AP World History Chapter 4

Cyrus the Great
established massive Persian empire across the norhtern Mediterranean and into northwestern India by 500 BCE; successor state to Mesopotamian empires
Zoroastrianism
new religion developed by Persians; animist religion that saw material existence as battle between forces of good and evil; stressed importance of moral choice; righteous lived on after death in “House of Song”; chief religion of Persian Empire
Olympic games
one of the pan-Hellenic rituals observed by all Greek city-states; involved athletic competitions and ritual celebrations
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Pericles
most famous Greek political figure; dominated Athenian politics; guided development of Athenian Empire; died during early ages of Peloponnesian War
Peloponnesian Wars
wars in which Athens and Sparta fought for control of Greece (431-404 BCE); resulted in Sparta victory but failure to achieve political unification of Greece
Hellenistic period
culture associated with the spread of Greek influence as a result of Macedonian conquerers; often seen as the combination of Greek culture with eastern political forms
Alexandria, Egypt
one of many cities of that name founded by Alexander the Great; site of ancient Mediterranean’s greatest library; center of literary studies
Roman republic
the balanced constitution of Rome from 510 to 47 BCE; featured an arictocratic senate, a panel of magistrates, and several popular assemblies
Punic Wars
fought between Rome and Carthage to estbalish dominance in the western Mediterranean; won by Rome after three separate conflicts
Carthage
originally a Phoenician colony in northern Africa; became a major port and commercial power in the western Mediterannean; fought the Punic Wars with Rome for dominance of the western Mediterranean
Hannibal
great Carthaginian general during Second Punic War; successfully invaded Italy but failed to conquer Rome; finally defeated at Battle of Zama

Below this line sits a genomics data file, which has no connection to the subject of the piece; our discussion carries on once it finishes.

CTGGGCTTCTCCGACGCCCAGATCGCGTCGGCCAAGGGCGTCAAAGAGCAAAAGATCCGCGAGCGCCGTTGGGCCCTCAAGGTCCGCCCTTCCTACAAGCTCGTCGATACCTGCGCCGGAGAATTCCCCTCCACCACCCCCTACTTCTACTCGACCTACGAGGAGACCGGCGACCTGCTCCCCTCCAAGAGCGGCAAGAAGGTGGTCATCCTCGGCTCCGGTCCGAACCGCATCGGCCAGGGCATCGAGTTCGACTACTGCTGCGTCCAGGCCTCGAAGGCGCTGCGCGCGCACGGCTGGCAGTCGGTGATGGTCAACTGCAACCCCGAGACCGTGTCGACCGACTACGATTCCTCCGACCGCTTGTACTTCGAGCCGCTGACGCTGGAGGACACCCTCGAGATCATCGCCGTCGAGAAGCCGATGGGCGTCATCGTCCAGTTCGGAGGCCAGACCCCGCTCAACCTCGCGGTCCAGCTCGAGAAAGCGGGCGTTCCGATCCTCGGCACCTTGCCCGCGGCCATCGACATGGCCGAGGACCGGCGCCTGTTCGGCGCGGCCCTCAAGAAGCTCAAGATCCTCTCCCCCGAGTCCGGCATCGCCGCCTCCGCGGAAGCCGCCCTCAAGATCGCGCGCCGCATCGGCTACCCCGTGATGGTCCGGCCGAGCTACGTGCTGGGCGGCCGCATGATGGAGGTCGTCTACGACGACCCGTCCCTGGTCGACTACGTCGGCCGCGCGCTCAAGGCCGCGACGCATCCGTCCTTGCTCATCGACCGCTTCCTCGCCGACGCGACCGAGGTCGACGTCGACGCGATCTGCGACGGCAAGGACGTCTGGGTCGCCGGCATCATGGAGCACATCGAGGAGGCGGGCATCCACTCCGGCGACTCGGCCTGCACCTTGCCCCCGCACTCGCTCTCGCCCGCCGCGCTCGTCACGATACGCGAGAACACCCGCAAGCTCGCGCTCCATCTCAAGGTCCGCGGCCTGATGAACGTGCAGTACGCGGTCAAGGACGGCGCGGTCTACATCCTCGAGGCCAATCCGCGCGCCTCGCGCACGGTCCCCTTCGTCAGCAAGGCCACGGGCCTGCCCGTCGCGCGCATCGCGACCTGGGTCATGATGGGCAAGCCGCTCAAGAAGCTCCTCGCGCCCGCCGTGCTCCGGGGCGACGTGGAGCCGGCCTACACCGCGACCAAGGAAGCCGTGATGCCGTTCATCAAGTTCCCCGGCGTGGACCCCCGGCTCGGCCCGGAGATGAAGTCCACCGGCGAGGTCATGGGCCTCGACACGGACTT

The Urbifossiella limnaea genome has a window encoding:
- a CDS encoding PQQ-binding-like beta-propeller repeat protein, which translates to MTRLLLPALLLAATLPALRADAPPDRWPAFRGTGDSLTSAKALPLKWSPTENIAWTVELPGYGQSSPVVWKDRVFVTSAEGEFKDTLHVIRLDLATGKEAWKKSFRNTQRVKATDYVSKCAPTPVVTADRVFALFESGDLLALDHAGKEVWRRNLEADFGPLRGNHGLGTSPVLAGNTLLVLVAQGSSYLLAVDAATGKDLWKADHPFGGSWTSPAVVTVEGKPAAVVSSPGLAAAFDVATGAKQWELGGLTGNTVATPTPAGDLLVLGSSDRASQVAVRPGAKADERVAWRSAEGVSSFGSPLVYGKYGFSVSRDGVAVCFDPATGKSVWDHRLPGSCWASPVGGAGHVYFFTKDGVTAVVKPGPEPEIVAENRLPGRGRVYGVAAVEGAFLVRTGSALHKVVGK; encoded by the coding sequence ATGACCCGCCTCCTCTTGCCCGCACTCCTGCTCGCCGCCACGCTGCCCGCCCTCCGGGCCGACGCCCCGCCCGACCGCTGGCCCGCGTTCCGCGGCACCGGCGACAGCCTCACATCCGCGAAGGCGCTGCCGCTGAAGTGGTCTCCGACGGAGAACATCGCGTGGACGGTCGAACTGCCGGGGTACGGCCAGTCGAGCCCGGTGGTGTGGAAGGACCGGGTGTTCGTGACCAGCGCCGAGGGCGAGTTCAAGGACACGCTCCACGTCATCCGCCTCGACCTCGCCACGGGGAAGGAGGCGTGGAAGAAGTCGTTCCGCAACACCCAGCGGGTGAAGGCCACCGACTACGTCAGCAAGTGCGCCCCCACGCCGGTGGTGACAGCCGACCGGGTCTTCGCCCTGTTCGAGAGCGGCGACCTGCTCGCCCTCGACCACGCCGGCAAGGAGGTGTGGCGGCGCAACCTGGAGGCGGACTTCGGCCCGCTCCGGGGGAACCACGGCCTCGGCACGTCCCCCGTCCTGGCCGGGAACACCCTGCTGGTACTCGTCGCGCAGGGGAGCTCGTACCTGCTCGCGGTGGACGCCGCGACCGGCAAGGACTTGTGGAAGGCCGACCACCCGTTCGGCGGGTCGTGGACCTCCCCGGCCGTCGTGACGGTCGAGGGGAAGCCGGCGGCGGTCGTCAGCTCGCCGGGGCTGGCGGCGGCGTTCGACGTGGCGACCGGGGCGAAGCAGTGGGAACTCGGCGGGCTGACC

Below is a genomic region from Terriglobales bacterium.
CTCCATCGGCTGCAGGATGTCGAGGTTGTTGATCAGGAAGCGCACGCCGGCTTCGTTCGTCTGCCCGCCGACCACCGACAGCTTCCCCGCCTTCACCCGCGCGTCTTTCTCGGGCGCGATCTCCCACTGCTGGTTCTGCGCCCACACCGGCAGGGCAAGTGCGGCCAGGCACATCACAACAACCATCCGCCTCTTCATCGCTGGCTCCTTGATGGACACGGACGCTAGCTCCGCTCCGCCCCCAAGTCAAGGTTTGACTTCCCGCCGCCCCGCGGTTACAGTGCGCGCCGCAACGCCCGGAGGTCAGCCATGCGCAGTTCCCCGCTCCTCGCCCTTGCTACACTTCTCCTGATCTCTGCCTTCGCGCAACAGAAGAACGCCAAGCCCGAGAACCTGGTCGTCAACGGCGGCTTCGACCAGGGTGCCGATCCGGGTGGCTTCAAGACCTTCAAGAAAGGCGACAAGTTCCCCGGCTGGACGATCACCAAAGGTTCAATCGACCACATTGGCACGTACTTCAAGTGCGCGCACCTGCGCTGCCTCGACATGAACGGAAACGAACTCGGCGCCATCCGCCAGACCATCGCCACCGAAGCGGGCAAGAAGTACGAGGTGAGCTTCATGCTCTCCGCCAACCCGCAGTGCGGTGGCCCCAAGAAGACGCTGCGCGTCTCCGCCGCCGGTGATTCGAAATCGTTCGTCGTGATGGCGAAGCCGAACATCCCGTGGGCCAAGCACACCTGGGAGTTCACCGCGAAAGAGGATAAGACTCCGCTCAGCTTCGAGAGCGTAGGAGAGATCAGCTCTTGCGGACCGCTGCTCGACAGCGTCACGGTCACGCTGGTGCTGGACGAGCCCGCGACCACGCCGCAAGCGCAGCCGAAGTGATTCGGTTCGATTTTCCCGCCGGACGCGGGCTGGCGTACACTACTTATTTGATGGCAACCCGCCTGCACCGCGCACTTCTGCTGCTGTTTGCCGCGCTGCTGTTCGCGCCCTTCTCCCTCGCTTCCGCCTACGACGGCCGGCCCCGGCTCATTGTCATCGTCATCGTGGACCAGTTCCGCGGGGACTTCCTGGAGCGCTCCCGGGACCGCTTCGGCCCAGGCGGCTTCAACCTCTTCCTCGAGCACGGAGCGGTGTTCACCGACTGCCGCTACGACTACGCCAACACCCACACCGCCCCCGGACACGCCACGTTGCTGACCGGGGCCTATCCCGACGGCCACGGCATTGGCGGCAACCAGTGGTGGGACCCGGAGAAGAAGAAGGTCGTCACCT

Julius Caesar
Roman general responsible for conquest of Gaul; brought army back to Rome and overthrew republic; assassinated in 44 BCE by conservative senators
Augustus Caesar
name given to Octavian following his defeat of Mark Anthony and Cleopatra; first emperor of Rome
Constantine
Roman emperor from 312 to 337 BCE; established second capital at Constantinople; attempted to use religious force of Christianity to unify empire spiritually
direct democracy
literally rule of the people; as interpreted in Athens, all decisions emanated from popular assembly without intermediation of elected representatives
polis
city-state form of government; typical of Greek political organization from 800 to 400 BCE
Senate
assembly of Roman aristocrats; advised on policy within the republic; one of the early elements of the Roman constitution
consuls
two chief executives or magistrates of the Roman republic; elected by an annual assembly dominated by aristocracy
Cicero
conservative Roman senator; Stoic philosopher; one of great orators of his day; killed in reaction to assassination of Julius Caesar
Aristotle
Greek philosopher; teacher of Alexander the Great; knowledge based on observation of phenomena in material world
Stoics
Hellenistic group of philosophers; emphasized inner moral independencecultivated by strict discipline of the body and personal bravery
Socrates
Athenian philosopher of later 5th century BCE; tutor of Plato; urged rational reflection of moral decisions; condemned to death for corrupting minds of Athenian young
Plato
Greek philosopher; knowledge based on consideration of ideal forms outside the material world; proposed ideal form of government based on abstract principles in which philosophers ruled
Sophocles
Greek writer of tragedies; author of Oedipus Rex
Iliad
Greek epic poem attributed to Homer but possibly the work of many authors; defined gods and human nature that shaped Greek myths
Odyssey
Greek epic poem attributed to Homer but possibly the work of many authors; defined gods and human nature that shaped Greek myths
Doric
along with Ionian and Corinthian, distinct style of Hellenistic architecture; the least ornate of the three styles
city-state
form of political organization typical of Mesopotamian civilizations; consisted of agricultural hinterlands ruled by an urban-based king
twelve tables
first code of laws introduced by early Roman republic; introduced by 450 BCE

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